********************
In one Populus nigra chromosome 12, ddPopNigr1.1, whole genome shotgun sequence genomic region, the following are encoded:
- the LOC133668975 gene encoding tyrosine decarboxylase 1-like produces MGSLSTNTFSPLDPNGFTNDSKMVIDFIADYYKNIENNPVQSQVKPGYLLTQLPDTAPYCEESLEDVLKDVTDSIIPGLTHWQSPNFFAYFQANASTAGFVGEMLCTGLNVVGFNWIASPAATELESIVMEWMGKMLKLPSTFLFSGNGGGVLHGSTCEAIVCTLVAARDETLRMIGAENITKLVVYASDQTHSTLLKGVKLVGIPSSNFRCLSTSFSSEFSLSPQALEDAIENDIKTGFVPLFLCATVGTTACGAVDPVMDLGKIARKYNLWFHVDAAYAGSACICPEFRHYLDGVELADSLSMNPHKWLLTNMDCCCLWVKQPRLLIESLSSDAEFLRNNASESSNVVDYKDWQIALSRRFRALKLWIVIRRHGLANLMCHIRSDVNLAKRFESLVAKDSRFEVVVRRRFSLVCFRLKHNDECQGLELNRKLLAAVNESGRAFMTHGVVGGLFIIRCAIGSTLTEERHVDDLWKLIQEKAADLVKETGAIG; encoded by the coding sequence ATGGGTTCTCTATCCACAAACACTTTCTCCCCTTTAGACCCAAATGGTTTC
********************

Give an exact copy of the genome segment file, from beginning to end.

In one Populus nigra chromosome 12, ddPopNigr1.1, whole genome shotgun sequence genomic region, the following are encoded:
- the LOC133668975 gene encoding tyrosine decarboxylase 1-like produces MGSLSTNTFSPLDPNGFTNDSKMVIDFIADYYKNIENNPVQSQVKPGYLLTQLPDTAPYCEESLEDVLKDVTDSIIPGLTHWQSPNFFAYFQANASTAGFVGEMLCTGLNVVGFNWIASPAATELESIVMEWMGKMLKLPSTFLFSGNGGGVLHGSTCEAIVCTLVAARDETLRMIGAENITKLVVYASDQTHSTLLKGVKLVGIPSSNFRCLSTSFSSEFSLSPQALEDAIENDIKTGFVPLFLCATVGTTACGAVDPVMDLGKIARKYNLWFHVDAAYAGSACICPEFRHYLDGVELADSLSMNPHKWLLTNMDCCCLWVKQPRLLIESLSSDAEFLRNNASESSNVVDYKDWQIALSRRFRALKLWIVIRRHGLANLMCHIRSDVNLAKRFESLVAKDSRFEVVVRRRFSLVCFRLKHNDECQGLELNRKLLAAVNESGRAFMTHGVVGGLFIIRCAIGSTLTEERHVDDLWKLIQEKAADLVKETGAIG; encoded by the coding sequence ATGGGTTCTCTATCCACAAACACTTTCTCCCCTTTAGACCCAAATGGTTTC